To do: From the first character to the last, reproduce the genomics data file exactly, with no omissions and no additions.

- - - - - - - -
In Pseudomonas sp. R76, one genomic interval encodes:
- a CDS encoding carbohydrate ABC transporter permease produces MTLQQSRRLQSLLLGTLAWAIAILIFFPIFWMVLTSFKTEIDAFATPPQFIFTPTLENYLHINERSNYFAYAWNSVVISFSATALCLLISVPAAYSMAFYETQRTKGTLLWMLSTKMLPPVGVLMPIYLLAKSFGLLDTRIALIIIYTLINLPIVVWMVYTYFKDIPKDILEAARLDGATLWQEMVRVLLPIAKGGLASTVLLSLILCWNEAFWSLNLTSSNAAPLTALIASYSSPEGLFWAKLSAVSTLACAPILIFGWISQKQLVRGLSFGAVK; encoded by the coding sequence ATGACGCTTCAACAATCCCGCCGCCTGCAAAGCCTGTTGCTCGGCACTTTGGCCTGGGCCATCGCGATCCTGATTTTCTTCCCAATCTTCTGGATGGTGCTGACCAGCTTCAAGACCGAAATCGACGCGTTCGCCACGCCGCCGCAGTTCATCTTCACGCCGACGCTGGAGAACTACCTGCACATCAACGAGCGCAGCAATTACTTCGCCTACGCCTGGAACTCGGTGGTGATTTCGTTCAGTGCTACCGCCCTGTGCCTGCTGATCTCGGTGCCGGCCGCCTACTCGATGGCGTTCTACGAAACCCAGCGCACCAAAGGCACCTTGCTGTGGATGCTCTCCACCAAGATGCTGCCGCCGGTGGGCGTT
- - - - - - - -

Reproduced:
In Pseudomonas sp. R76, one genomic interval encodes:
- a CDS encoding carbohydrate ABC transporter permease produces MTLQQSRRLQSLLLGTLAWAIAILIFFPIFWMVLTSFKTEIDAFATPPQFIFTPTLENYLHINERSNYFAYAWNSVVISFSATALCLLISVPAAYSMAFYETQRTKGTLLWMLSTKMLPPVGVLMPIYLLAKSFGLLDTRIALIIIYTLINLPIVVWMVYTYFKDIPKDILEAARLDGATLWQEMVRVLLPIAKGGLASTVLLSLILCWNEAFWSLNLTSSNAAPLTALIASYSSPEGLFWAKLSAVSTLACAPILIFGWISQKQLVRGLSFGAVK; encoded by the coding sequence ATGACGCTTCAACAATCCCGCCGCCTGCAAAGCCTGTTGCTCGGCACTTTGGCCTGGGCCATCGCGATCCTGATTTTCTTCCCAATCTTCTGGATGGTGCTGACCAGCTTCAAGACCGAAATCGACGCGTTCGCCACGCCGCCGCAGTTCATCTTCACGCCGACGCTGGAGAACTACCTGCACATCAACGAGCGCAGCAATTACTTCGCCTACGCCTGGAACTCGGTGGTGATTTCGTTCAGTGCTACCGCCCTGTGCCTGCTGATCTCGGTGCCGGCCGCCTACTCGATGGCGTTCTACGAAACCCAGCGCACCAAAGGCACCTTGCTGTGGATGCTCTCCACCAAGATGCTGCCGCCGGTGGGCGTT